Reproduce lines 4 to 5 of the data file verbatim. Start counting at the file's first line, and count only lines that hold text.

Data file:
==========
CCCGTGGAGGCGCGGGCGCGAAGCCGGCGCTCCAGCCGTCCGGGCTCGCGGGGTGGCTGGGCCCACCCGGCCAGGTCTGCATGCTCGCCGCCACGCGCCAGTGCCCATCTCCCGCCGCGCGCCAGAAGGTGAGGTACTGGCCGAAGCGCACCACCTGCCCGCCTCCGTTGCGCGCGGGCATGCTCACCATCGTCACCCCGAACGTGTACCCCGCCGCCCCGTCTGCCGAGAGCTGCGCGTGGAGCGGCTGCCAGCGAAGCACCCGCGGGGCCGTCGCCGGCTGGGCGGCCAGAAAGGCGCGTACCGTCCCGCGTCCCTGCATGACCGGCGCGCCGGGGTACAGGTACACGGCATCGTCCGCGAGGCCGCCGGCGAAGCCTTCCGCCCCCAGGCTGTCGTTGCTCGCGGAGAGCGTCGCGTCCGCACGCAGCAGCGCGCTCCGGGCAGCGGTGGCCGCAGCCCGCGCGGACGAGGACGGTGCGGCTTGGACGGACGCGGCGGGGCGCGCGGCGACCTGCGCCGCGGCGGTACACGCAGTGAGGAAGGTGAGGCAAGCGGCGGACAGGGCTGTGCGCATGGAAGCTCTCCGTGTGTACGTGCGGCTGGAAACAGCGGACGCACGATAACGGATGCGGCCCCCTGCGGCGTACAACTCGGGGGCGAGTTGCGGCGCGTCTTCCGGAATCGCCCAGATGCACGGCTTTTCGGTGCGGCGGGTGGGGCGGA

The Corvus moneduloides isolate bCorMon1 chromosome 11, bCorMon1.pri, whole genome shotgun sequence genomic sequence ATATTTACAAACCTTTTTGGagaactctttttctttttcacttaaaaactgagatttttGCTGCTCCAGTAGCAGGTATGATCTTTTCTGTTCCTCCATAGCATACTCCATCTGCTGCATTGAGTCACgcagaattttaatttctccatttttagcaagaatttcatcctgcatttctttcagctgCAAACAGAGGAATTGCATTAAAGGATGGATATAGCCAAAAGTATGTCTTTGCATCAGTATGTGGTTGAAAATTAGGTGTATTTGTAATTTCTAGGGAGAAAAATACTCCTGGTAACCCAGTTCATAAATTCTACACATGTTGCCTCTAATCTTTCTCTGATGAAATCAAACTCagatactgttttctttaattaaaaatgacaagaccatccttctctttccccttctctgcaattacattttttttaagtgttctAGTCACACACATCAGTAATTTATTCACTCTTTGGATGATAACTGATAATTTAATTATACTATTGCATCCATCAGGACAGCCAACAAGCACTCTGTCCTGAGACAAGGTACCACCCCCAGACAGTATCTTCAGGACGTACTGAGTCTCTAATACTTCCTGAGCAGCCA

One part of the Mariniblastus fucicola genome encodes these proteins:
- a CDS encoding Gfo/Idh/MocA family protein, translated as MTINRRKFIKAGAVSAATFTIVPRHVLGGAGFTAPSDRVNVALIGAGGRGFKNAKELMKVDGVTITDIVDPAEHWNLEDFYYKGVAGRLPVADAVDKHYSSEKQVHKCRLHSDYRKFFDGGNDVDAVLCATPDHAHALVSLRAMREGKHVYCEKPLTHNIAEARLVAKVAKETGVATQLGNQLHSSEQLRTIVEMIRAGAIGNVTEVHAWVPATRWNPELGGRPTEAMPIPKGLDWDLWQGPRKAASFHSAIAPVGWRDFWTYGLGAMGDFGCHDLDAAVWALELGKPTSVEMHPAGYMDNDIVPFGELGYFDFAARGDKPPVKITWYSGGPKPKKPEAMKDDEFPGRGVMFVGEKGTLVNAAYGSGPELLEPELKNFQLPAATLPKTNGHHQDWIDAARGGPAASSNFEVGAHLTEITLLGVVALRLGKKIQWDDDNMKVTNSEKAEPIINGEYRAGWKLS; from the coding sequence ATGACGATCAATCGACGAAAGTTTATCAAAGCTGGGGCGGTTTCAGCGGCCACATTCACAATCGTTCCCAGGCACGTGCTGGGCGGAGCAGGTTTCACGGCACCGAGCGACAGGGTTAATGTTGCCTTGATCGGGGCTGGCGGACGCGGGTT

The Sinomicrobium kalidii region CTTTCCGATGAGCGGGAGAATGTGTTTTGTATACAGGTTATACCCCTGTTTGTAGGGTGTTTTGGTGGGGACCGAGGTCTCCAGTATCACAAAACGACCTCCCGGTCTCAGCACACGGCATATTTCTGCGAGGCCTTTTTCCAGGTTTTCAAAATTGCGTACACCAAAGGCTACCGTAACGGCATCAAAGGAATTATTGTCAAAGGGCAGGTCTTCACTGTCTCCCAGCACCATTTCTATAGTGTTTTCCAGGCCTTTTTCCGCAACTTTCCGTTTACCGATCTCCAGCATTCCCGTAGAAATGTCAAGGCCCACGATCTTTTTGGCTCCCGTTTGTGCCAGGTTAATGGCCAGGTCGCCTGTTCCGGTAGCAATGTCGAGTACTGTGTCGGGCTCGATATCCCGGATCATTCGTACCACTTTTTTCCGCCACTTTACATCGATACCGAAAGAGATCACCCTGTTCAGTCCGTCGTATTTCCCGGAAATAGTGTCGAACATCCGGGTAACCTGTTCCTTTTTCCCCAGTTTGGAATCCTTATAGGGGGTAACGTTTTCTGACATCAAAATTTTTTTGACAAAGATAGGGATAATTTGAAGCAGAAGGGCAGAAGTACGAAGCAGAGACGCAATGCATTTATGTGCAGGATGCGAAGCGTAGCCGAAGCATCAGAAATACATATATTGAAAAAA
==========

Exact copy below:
- a CDS encoding Gfo/Idh/MocA family protein, translated as MTINRRKFIKAGAVSAATFTIVPRHVLGGAGFTAPSDRVNVALIGAGGRGFKNAKELMKVDGVTITDIVDPAEHWNLEDFYYKGVAGRLPVADAVDKHYSSEKQVHKCRLHSDYRKFFDGGNDVDAVLCATPDHAHALVSLRAMREGKHVYCEKPLTHNIAEARLVAKVAKETGVATQLGNQLHSSEQLRTIVEMIRAGAIGNVTEVHAWVPATRWNPELGGRPTEAMPIPKGLDWDLWQGPRKAASFHSAIAPVGWRDFWTYGLGAMGDFGCHDLDAAVWALELGKPTSVEMHPAGYMDNDIVPFGELGYFDFAARGDKPPVKITWYSGGPKPKKPEAMKDDEFPGRGVMFVGEKGTLVNAAYGSGPELLEPELKNFQLPAATLPKTNGHHQDWIDAARGGPAASSNFEVGAHLTEITLLGVVALRLGKKIQWDDDNMKVTNSEKAEPIINGEYRAGWKLS; from the coding sequence ATGACGATCAATCGACGAAAGTTTATCAAAGCTGGGGCGGTTTCAGCGGCCACATTCACAATCGTTCCCAGGCACGTGCTGGGCGGAGCAGGTTTCACGGCACCGAGCGACAGGGTTAATGTTGCCTTGATCGGGGCTGGCGGACGCGGGTT

The Sinomicrobium kalidii region CTTTCCGATGAGCGGGAGAATGTGTTTTGTATACAGGTTATACCCCTGTTTGTAGGGTGTTTTGGTGGGGACCGAGGTCTCCAGTATCACAAAACGACCTCCCGGTCTCAGCACACGGCATATTTCTGCGAGGCCTTTTTCCAGGTTTTCAAAATTGCGTACACCAAAGGCTACCGTAACGGCATCAAAGGAATTATTGTCAAAGGGCAGGTCTTCACTGTCTCCCAGCACCATTTCTATAGTGTTTTCCAGGCCTTTTTCCGCAACTTTCCGTTTACCGATCTCCAGCATTCCCGTAGAAATGTCAAGGCCCACGATCTTTTTGGCTCCCGTTTGTGCCAGGTTAATGGCCAGGTCGCCTGTTCCGGTAGCAATGTCGAGTACTGTGTCGGGCTCGATATCCCGGATCATTCGTACCACTTTTTTCCGCCACTTTACATCGATACCGAAAGAGATCACCCTGTTCAGTCCGTCGTATTTCCCGGAAATAGTGTCGAACATCCGGGTAACCTGTTCCTTTTTCCCCAGTTTGGAATCCTTATAGGGGGTAACGTTTTCTGACATCAAAATTTTTTTGACAAAGATAGGGATAATTTGAAGCAGAAGGGCAGAAGTACGAAGCAGAGACGCAATGCATTTATGTGCAGGATGCGAAGCGTAGCCGAAGCATCAGAAATACATATATTGAAAAAA